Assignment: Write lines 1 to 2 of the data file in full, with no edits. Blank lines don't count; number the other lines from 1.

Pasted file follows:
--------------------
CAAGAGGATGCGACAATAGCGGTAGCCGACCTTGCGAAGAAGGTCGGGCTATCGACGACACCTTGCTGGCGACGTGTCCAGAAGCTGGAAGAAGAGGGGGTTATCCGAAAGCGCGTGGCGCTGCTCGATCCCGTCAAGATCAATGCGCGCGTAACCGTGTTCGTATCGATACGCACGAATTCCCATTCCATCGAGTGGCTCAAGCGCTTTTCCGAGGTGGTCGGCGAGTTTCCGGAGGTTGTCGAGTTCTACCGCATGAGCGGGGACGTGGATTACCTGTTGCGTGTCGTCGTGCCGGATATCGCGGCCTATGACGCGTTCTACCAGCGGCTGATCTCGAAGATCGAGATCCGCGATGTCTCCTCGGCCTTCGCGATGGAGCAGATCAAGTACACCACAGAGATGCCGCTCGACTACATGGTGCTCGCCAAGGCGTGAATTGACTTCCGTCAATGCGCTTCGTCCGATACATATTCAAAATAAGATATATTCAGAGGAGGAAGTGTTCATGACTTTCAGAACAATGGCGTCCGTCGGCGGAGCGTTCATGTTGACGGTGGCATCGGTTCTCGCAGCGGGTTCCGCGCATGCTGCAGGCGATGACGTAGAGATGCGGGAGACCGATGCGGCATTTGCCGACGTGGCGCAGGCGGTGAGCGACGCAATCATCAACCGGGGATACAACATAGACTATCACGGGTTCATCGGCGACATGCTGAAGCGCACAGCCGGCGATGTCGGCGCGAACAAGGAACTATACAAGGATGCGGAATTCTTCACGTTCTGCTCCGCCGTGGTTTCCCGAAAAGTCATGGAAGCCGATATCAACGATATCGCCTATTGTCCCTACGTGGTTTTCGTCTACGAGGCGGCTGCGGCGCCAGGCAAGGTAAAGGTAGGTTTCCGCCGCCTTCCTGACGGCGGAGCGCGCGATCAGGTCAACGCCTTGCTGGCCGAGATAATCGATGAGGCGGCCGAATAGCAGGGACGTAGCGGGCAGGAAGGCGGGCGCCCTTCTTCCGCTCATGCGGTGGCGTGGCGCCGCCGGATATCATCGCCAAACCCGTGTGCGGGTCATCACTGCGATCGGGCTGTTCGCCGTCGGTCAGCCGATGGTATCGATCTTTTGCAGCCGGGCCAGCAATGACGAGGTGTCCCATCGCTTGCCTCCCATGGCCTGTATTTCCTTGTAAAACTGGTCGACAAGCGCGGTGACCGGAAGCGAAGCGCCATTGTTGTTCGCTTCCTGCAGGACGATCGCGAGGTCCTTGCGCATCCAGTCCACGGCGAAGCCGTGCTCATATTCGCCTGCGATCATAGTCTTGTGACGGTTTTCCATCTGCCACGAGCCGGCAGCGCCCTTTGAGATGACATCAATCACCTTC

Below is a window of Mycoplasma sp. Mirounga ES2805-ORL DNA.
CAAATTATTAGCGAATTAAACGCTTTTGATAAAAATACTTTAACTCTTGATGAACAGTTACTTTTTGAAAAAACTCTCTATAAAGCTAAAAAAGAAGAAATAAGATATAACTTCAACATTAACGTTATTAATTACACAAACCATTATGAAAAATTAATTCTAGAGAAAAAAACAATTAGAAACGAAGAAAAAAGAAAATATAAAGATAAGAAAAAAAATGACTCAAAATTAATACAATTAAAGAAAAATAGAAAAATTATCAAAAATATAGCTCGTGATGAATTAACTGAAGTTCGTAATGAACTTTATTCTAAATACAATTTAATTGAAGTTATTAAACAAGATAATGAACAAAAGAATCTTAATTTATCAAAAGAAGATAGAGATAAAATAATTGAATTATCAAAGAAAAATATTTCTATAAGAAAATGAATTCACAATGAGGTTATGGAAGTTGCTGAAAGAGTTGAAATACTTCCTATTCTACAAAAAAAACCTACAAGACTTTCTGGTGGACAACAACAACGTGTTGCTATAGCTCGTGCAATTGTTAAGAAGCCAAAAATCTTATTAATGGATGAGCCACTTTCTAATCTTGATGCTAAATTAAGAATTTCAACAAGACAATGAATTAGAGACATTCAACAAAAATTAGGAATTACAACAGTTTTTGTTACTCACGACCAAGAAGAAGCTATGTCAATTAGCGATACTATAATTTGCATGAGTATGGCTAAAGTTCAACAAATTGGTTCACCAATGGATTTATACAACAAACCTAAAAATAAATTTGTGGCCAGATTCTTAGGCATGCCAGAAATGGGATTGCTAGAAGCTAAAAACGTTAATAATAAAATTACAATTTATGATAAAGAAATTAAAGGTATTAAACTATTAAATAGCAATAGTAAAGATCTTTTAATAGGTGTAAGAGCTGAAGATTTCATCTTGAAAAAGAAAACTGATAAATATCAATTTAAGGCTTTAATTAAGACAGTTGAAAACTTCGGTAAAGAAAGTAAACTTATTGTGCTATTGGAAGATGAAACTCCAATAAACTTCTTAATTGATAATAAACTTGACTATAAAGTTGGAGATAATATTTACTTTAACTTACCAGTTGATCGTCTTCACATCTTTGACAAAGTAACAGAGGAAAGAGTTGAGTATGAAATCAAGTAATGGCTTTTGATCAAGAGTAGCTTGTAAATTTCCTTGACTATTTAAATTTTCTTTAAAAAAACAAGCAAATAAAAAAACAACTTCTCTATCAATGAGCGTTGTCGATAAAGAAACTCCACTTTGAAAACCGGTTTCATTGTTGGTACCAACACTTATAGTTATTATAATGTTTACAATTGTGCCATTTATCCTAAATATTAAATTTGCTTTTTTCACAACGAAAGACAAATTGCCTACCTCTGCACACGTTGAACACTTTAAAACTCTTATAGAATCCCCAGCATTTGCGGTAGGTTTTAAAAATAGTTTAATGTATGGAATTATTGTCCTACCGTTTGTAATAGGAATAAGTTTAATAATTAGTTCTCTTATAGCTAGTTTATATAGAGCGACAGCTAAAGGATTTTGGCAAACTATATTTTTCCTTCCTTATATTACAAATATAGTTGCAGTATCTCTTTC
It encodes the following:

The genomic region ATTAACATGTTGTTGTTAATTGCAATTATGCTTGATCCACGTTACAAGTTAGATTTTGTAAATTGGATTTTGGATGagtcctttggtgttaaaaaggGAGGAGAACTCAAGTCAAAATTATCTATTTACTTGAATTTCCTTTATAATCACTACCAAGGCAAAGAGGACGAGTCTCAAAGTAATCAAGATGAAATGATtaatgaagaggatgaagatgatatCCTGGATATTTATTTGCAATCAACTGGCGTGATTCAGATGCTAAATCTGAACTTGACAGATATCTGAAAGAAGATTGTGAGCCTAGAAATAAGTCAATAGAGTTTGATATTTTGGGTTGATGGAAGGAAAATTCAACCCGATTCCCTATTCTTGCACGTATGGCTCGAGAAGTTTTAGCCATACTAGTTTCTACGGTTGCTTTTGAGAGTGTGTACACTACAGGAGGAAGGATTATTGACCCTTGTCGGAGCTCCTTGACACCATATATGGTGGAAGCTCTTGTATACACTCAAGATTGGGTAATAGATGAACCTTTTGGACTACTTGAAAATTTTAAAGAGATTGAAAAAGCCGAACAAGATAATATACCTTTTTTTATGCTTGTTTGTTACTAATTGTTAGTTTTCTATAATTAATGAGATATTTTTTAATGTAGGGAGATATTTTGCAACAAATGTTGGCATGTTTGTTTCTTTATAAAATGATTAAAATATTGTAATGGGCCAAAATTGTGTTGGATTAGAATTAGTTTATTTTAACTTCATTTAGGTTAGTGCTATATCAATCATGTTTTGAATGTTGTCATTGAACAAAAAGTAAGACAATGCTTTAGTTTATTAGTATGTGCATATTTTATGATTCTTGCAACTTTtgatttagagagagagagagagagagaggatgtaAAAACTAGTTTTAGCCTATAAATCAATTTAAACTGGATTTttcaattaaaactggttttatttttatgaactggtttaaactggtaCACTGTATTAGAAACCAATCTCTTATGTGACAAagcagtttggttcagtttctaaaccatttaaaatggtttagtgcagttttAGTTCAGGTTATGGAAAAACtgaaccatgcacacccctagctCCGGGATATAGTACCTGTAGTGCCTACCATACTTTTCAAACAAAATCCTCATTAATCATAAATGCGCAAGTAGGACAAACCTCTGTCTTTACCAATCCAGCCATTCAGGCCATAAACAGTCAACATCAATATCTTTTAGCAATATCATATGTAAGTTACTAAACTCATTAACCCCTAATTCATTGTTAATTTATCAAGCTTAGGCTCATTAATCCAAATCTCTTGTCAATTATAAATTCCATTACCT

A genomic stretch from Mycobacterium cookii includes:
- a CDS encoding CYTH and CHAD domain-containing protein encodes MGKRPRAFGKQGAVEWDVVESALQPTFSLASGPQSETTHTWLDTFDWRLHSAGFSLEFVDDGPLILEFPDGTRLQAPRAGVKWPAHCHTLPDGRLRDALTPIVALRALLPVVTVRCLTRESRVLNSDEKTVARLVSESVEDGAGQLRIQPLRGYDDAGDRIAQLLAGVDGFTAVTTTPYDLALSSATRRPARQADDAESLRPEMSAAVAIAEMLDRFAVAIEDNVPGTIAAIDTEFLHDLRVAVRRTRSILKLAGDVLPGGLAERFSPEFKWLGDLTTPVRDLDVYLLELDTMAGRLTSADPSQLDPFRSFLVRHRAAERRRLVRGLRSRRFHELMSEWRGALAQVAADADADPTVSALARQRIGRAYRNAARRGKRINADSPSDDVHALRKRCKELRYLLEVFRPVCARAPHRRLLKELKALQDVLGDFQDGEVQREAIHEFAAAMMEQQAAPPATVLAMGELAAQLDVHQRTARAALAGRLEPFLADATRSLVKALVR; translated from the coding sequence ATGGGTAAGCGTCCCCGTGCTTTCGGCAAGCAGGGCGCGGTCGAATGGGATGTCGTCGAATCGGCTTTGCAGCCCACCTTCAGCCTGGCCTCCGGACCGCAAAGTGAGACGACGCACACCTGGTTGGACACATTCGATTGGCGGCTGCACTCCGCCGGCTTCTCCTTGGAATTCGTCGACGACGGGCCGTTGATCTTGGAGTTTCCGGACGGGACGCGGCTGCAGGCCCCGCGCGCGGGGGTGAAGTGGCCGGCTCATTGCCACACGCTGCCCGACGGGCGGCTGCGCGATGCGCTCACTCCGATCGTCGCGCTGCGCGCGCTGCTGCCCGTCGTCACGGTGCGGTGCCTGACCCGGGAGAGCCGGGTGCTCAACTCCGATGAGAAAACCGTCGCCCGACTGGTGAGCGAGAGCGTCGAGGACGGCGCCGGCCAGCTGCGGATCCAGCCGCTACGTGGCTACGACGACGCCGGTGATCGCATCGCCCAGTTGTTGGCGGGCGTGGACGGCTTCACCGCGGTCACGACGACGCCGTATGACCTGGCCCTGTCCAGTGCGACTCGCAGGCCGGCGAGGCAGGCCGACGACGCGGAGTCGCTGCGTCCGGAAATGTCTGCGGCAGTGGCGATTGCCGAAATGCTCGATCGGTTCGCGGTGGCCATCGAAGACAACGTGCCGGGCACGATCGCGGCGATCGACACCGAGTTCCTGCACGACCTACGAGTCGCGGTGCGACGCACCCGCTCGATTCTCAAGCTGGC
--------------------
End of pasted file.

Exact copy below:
CAAGAGGATGCGACAATAGCGGTAGCCGACCTTGCGAAGAAGGTCGGGCTATCGACGACACCTTGCTGGCGACGTGTCCAGAAGCTGGAAGAAGAGGGGGTTATCCGAAAGCGCGTGGCGCTGCTCGATCCCGTCAAGATCAATGCGCGCGTAACCGTGTTCGTATCGATACGCACGAATTCCCATTCCATCGAGTGGCTCAAGCGCTTTTCCGAGGTGGTCGGCGAGTTTCCGGAGGTTGTCGAGTTCTACCGCATGAGCGGGGACGTGGATTACCTGTTGCGTGTCGTCGTGCCGGATATCGCGGCCTATGACGCGTTCTACCAGCGGCTGATCTCGAAGATCGAGATCCGCGATGTCTCCTCGGCCTTCGCGATGGAGCAGATCAAGTACACCACAGAGATGCCGCTCGACTACATGGTGCTCGCCAAGGCGTGAATTGACTTCCGTCAATGCGCTTCGTCCGATACATATTCAAAATAAGATATATTCAGAGGAGGAAGTGTTCATGACTTTCAGAACAATGGCGTCCGTCGGCGGAGCGTTCATGTTGACGGTGGCATCGGTTCTCGCAGCGGGTTCCGCGCATGCTGCAGGCGATGACGTAGAGATGCGGGAGACCGATGCGGCATTTGCCGACGTGGCGCAGGCGGTGAGCGACGCAATCATCAACCGGGGATACAACATAGACTATCACGGGTTCATCGGCGACATGCTGAAGCGCACAGCCGGCGATGTCGGCGCGAACAAGGAACTATACAAGGATGCGGAATTCTTCACGTTCTGCTCCGCCGTGGTTTCCCGAAAAGTCATGGAAGCCGATATCAACGATATCGCCTATTGTCCCTACGTGGTTTTCGTCTACGAGGCGGCTGCGGCGCCAGGCAAGGTAAAGGTAGGTTTCCGCCGCCTTCCTGACGGCGGAGCGCGCGATCAGGTCAACGCCTTGCTGGCCGAGATAATCGATGAGGCGGCCGAATAGCAGGGACGTAGCGGGCAGGAAGGCGGGCGCCCTTCTTCCGCTCATGCGGTGGCGTGGCGCCGCCGGATATCATCGCCAAACCCGTGTGCGGGTCATCACTGCGATCGGGCTGTTCGCCGTCGGTCAGCCGATGGTATCGATCTTTTGCAGCCGGGCCAGCAATGACGAGGTGTCCCATCGCTTGCCTCCCATGGCCTGTATTTCCTTGTAAAACTGGTCGACAAGCGCGGTGACCGGAAGCGAAGCGCCATTGTTGTTCGCTTCCTGCAGGACGATCGCGAGGTCCTTGCGCATCCAGTCCACGGCGAAGCCGTGCTCATATTCGCCTGCGATCATAGTCTTGTGACGGTTTTCCATCTGCCACGAGCCGGCAGCGCCCTTTGAGATGACATCAATCACCTTC

Below is a window of Mycoplasma sp. Mirounga ES2805-ORL DNA.